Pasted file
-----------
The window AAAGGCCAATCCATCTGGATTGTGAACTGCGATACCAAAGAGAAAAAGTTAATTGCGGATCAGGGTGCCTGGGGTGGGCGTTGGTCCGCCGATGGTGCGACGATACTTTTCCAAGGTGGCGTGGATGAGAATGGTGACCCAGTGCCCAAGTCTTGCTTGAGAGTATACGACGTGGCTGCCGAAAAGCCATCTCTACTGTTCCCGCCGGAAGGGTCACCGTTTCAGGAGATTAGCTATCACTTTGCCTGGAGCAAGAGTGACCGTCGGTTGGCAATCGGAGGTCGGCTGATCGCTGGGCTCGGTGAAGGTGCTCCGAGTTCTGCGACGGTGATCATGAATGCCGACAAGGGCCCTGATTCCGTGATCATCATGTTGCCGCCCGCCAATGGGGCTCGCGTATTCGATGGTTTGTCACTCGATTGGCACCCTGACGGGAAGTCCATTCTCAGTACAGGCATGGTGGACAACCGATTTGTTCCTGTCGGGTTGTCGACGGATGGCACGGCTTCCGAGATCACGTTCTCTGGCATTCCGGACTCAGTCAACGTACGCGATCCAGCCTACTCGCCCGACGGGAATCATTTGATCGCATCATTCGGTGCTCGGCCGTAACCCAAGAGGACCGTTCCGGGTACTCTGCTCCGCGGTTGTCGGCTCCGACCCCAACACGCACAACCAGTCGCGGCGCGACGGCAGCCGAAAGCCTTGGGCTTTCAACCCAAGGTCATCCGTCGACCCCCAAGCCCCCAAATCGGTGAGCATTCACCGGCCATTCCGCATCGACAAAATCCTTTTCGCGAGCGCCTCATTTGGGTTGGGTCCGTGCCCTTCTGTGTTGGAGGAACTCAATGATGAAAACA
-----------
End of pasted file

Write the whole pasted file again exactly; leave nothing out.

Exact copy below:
The window AAAGGCCAATCCATCTGGATTGTGAACTGCGATACCAAAGAGAAAAAGTTAATTGCGGATCAGGGTGCCTGGGGTGGGCGTTGGTCCGCCGATGGTGCGACGATACTTTTCCAAGGTGGCGTGGATGAGAATGGTGACCCAGTGCCCAAGTCTTGCTTGAGAGTATACGACGTGGCTGCCGAAAAGCCATCTCTACTGTTCCCGCCGGAAGGGTCACCGTTTCAGGAGATTAGCTATCACTTTGCCTGGAGCAAGAGTGACCGTCGGTTGGCAATCGGAGGTCGGCTGATCGCTGGGCTCGGTGAAGGTGCTCCGAGTTCTGCGACGGTGATCATGAATGCCGACAAGGGCCCTGATTCCGTGATCATCATGTTGCCGCCCGCCAATGGGGCTCGCGTATTCGATGGTTTGTCACTCGATTGGCACCCTGACGGGAAGTCCATTCTCAGTACAGGCATGGTGGACAACCGATTTGTTCCTGTCGGGTTGTCGACGGATGGCACGGCTTCCGAGATCACGTTCTCTGGCATTCCGGACTCAGTCAACGTACGCGATCCAGCCTACTCGCCCGACGGGAATCATTTGATCGCATCATTCGGTGCTCGGCCGTAACCCAAGAGGACCGTTCCGGGTACTCTGCTCCGCGGTTGTCGGCTCCGACCCCAACACGCACAACCAGTCGCGGCGCGACGGCAGCCGAAAGCCTTGGGCTTTCAACCCAAGGTCATCCGTCGACCCCCAAGCCCCCAAATCGGTGAGCATTCACCGGCCATTCCGCATCGACAAAATCCTTTTCGCGAGCGCCTCATTTGGGTTGGGTCCGTGCCCTTCTGTGTTGGAGGAACTCAATGATGAAAACA